Inventing the Buggymobile turned out to be the easy part of starting a business.
Based on his successful test run, the next logical step – at least to Waters – was to seek financial backing with an eye to going into business.
G. H. Walters, the inventor’s father and business partner, discouraged him. They already had a thriving manufacturing business in the tried-and-true buggy and carriage trade. Their company was selling nearly 100 vehicles a year, and the elder Waters saw no reason to jepordize that. Who knew how the public would accept this startling new invention?
Unwilling to be stymied, the determined Waters pitched his business idea to local bankers in hopes of a loan. They all turned him down. One told him:
Buggies without horses will never be practical…and they would be too expensive and dangerous anyway.
It is unlikely that any of the parties in those discussions knew that in August of the previous year a young engineer had launched the Detroit Automobile Company after securing $150,000 in funding. The engineer was Henry Ford.
One of the bankers who turned Gilbert Waters down for a loan commented years later that:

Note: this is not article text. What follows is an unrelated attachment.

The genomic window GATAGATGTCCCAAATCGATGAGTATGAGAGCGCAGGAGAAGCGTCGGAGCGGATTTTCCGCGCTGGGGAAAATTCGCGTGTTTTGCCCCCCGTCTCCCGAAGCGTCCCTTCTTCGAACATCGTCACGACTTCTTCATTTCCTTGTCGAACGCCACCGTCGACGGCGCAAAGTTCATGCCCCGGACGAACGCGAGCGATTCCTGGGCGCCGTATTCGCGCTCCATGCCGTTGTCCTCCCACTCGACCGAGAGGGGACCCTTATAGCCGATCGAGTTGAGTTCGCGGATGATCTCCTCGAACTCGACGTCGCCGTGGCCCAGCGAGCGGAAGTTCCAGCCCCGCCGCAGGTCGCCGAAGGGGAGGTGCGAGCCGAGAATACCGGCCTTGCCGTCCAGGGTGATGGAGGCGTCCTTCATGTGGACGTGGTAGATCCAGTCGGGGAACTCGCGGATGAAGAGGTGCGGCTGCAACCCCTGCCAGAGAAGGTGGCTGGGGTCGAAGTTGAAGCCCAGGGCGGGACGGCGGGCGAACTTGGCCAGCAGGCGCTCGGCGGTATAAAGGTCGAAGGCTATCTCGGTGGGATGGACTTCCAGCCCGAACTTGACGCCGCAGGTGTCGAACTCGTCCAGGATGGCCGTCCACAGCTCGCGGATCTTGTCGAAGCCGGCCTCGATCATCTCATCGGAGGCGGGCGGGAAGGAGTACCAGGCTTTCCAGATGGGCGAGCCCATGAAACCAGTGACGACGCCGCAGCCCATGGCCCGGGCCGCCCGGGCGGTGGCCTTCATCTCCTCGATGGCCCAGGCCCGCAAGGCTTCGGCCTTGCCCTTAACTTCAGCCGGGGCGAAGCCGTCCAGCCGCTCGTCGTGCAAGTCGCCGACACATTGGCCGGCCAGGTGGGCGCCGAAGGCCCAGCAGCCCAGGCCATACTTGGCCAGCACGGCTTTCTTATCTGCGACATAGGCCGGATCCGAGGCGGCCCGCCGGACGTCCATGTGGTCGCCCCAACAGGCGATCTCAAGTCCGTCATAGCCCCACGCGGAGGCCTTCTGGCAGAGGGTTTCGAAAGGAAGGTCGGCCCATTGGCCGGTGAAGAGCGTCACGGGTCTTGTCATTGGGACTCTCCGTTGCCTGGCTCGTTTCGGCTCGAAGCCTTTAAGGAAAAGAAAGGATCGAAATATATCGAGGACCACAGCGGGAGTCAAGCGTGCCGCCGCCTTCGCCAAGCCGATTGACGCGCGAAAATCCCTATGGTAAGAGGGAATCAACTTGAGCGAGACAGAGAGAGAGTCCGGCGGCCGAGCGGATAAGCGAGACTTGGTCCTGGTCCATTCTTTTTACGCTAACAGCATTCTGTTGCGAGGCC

If I had known then what I know now, Mr. Waters and I might both have been among the rich men of the country now.
Gilbert Waters' dream of a business selling motorized buggies died, but the Buggymobile lived on.
Unable to secure funding for production of his invention, Waters resumed work at the family buggy factory. But in 1903, he produced one more Buggymobile. He later described the vehicle and the experience of running it down the streets of New Bern:
It was a great success for the time. It weighed 540 pounds and went so fast I could hardly steer it at the height of speed. It went 25 miles an hour when I was in it by myself. If I took along another person, it would go only 20 miles an hour. If three people were in it, it would go only 15 miles an hour.”
When I used to ask a person to go for a ride with me 25 years ago, I would often get funny answers. One of the most prominent and wealthy men in New Bern emphatically refused to risk his life with me.
Riders used to hold tightly on to the seats, when they did go. Most of them looked scared to death. One fat woman that weighed two or three hundred pounds screamed bloody murder from the time she got in the car until the time she landed safely back home. Neighbors thought she was being murdered.
Waters continued for many years – into his late seventies – to take the Buggymobile out for spins around New Bern, and on a 1939 radio show in New York City, he told his interviewer:
It runs as good as it did 36 years ago. I can still hit 35 miles per hour with it, and I get 40 miles to the gallon.
Photos of Gilbert S. Waters courtesy of NC Archives and History.
I recommend John Ireland’s book Entering the Auto Age: The Early Automobile in North Carolina, 1900 – 1930 (NC Division of Archives & History, 1990). The book is available at the University of North Carolina Press.
The 1928 News and Observer article about Gilbert Waters is available on line.